- Change – While generally change is good, failing to consult with the reps on changes that management has in mind will always be negative. Especially in a call center environment. You are programmed to act, react and be a certain way on the phones. Then they change everything and aim for scripts and force a new “you have to say this” rule down your throat or you are punished. This was very apparent just before I left the company and shortly after.
- Reduction in call time – While from a business stance, more calls per rep during a shift is better for expenses, it is a fail in the long run. If over the course of 6 months I have managed to bring my call times down from say 430, which is in second per call, to 390, what corners am I cutting for the customer to make my bonus. Am I building the connection, taking the time to address current issues and potential underlying issues? Nope. I am solving why you called to get you off the phone so my supervisor doesn’t wonder why it is taking me 6 minutes to get you off the phone.
- One Call Resolution – Known internally as OCR. This is a direct tie into the previous issue. Solving issues before they are issues and addressing your ‘underlying’ reason for calling helps prevent you from calling back. If you call back into customer care with in a certain amount of time, which I believe was 24 hours when I was there, my OCR would increase. Regardless of it was for some completely different issue or question or to fix something that I failed to fix. This directly affects J.D. Powers and also directly affects the reps standing and stats.
- Sales – Yes, I completely understand that T-mobile and all carriers, primary means of profit is services. You may not know that though. When you sign a two-year contract for service to get a device at a discount, it takes the company, on average, 20 months before your account makes them money. That money in turn pays for new devices, R&D, tower upgrades, expansion and new services. Getting customers to add new services to their account that aren’t necessary, selling them additional accessories they don’t need or pushing service that you know they don’t need is bad business, but business none the less.
All of these are easily a few contributing factors on why T-Mobile has since dropped to last place for J.D. Powers & Associates. We could go into detail on how reps have lost their motivation to go the extra mile because of the recent 7 call center closures, or the fact that we know T-mobile has since outsourced a HUGE chunk of customer care to other countries. We could also touch on the fact the while the training process for T-mobile call center employees is second to none in the industry, they have a very lazy approach to future development and training. For instance, They felt the Nexus One wasn’t a big deal. Even though call volume for information on that device was extremely high. In my center, I was pulled off the phones often to train teams across the center on what the device was, how it worked and why it was important. FYI, getting customers to buy non-contacted devices means instant account profits for the carrier. While they may say they don’t like it, they like the money that they produce. Which is why T-Mobile has no issues starting accounts for customers with unlocked iPhones.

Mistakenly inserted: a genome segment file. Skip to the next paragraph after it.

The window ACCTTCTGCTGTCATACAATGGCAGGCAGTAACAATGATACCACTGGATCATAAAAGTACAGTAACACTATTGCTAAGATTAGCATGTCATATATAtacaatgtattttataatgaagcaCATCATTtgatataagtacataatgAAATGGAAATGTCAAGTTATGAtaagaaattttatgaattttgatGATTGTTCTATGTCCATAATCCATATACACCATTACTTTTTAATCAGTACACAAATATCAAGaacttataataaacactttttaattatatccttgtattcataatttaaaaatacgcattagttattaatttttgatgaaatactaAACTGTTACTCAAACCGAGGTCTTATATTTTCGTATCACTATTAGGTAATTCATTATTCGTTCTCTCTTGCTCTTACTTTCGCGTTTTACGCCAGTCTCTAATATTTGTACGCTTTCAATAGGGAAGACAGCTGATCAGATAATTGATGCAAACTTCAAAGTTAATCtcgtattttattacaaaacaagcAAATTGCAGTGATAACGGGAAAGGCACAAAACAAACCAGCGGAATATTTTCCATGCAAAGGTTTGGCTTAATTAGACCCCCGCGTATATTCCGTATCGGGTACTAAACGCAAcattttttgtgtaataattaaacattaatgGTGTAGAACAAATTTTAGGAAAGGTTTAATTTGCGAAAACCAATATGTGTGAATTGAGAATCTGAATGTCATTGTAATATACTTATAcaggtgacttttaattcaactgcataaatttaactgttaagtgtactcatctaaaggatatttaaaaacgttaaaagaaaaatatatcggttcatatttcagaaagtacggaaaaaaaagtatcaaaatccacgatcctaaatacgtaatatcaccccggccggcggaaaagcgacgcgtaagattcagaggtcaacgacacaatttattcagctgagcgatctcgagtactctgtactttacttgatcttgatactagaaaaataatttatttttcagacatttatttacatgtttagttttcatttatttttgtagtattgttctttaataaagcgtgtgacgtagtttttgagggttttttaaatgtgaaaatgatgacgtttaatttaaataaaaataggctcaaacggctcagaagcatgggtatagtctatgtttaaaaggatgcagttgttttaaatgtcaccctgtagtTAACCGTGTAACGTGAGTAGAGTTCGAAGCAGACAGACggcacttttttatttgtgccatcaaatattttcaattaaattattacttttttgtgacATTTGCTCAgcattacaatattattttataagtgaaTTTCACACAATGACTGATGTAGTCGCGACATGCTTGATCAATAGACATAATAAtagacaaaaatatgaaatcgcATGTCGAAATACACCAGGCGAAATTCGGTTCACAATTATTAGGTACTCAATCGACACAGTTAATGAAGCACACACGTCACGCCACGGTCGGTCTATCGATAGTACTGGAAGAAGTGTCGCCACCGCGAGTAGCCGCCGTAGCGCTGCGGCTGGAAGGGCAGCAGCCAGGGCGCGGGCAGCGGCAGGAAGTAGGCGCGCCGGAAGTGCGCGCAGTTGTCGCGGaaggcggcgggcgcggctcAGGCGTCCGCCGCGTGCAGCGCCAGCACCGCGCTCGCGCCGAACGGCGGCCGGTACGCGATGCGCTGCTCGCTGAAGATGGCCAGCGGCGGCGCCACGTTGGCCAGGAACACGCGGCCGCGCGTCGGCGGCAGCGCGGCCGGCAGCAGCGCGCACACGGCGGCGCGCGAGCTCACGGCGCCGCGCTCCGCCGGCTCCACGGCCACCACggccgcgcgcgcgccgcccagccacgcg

So in a nutshell, why did T-Mobile go from the best customer service provider in the cell industry to last place. Because they need money and are failing. Even with the huge settlement they got after the planned AT&T merger failure, they are losing money constantly. Which is another reason Duetche Telecom entertained the offer from AT&T to begin with. It was a win win for them as owners.
Will T-Mobile continue to be around in the future? I sure as heck hope so. Even with the corporate garbage that happens in all corporate American companies, T-Mobile is still a great company. But the values that they force down employees throats aren’t being lived by upper management. Some of you may know these.
- I am T-mobile count on me
- Customer delight drives our actions
- Team together team apart
- Go big stay scrappy
- Leaders personally coach and develop leaders
- Respect and integrity guide our behavior
- Best place to perform and grow
Since as a whole, T-Mobile exec’s are failing to live by these standards to bring profits back up, how can they expect the front line employees to do the same. Will you find some great representatives that will go above and beyond all expectations, that will look to make your bill inexpensive as possible and who will give the best experience you have every had with a customer service agent? Absolutely. Sadly, many of those employees have lost their jobs, or soon will because they can’t make the grade in terms of profitability. Why pay a great rep who makes every call a delightful experience $16 an hour when they can pay one rep $9 an hour to push though more calls? It is all business and in my opinion, it is, and always will be, the wrong approach to success.